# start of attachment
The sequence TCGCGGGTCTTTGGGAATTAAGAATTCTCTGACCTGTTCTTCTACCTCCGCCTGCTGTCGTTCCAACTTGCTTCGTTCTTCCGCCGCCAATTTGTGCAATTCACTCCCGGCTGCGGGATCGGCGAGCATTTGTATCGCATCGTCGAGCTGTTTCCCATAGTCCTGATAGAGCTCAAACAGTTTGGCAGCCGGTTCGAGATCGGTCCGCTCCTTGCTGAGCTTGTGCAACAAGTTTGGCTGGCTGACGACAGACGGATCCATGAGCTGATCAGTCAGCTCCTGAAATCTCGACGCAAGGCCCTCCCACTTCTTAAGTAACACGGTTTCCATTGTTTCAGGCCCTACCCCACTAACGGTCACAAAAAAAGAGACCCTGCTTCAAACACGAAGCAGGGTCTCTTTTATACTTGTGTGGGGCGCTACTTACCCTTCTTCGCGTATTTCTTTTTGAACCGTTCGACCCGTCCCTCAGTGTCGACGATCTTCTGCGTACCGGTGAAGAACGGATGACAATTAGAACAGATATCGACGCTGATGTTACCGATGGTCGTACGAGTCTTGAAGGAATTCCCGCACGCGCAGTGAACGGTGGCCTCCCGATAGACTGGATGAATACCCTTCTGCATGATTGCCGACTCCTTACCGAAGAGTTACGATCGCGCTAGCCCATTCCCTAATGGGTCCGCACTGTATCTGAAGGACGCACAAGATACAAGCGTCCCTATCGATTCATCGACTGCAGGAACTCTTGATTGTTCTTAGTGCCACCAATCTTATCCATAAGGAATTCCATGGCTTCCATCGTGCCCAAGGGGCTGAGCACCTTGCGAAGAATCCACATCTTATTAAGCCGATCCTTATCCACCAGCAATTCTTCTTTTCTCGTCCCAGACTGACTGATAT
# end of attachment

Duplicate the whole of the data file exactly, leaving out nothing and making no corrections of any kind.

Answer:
The sequence TCGCGGGTCTTTGGGAATTAAGAATTCTCTGACCTGTTCTTCTACCTCCGCCTGCTGTCGTTCCAACTTGCTTCGTTCTTCCGCCGCCAATTTGTGCAATTCACTCCCGGCTGCGGGATCGGCGAGCATTTGTATCGCATCGTCGAGCTGTTTCCCATAGTCCTGATAGAGCTCAAACAGTTTGGCAGCCGGTTCGAGATCGGTCCGCTCCTTGCTGAGCTTGTGCAACAAGTTTGGCTGGCTGACGACAGACGGATCCATGAGCTGATCAGTCAGCTCCTGAAATCTCGACGCAAGGCCCTCCCACTTCTTAAGTAACACGGTTTCCATTGTTTCAGGCCCTACCCCACTAACGGTCACAAAAAAAGAGACCCTGCTTCAAACACGAAGCAGGGTCTCTTTTATACTTGTGTGGGGCGCTACTTACCCTTCTTCGCGTATTTCTTTTTGAACCGTTCGACCCGTCCCTCAGTGTCGACGATCTTCTGCGTACCGGTGAAGAACGGATGACAATTAGAACAGATATCGACGCTGATGTTACCGATGGTCGTACGAGTCTTGAAGGAATTCCCGCACGCGCAGTGAACGGTGGCCTCCCGATAGACTGGATGAATACCCTTCTGCATGATTGCCGACTCCTTACCGAAGAGTTACGATCGCGCTAGCCCATTCCCTAATGGGTCCGCACTGTATCTGAAGGACGCACAAGATACAAGCGTCCCTATCGATTCATCGACTGCAGGAACTCTTGATTGTTCTTAGTGCCACCAATCTTATCCATAAGGAATTCCATGGCTTCCATCGTGCCCAAGGGGCTGAGCACCTTGCGAAGAATCCACATCTTATTAAGCCGATCCTTATCCACCAGCAATTCTTCTTTTCTCGTCCCAGACTGACTGATAT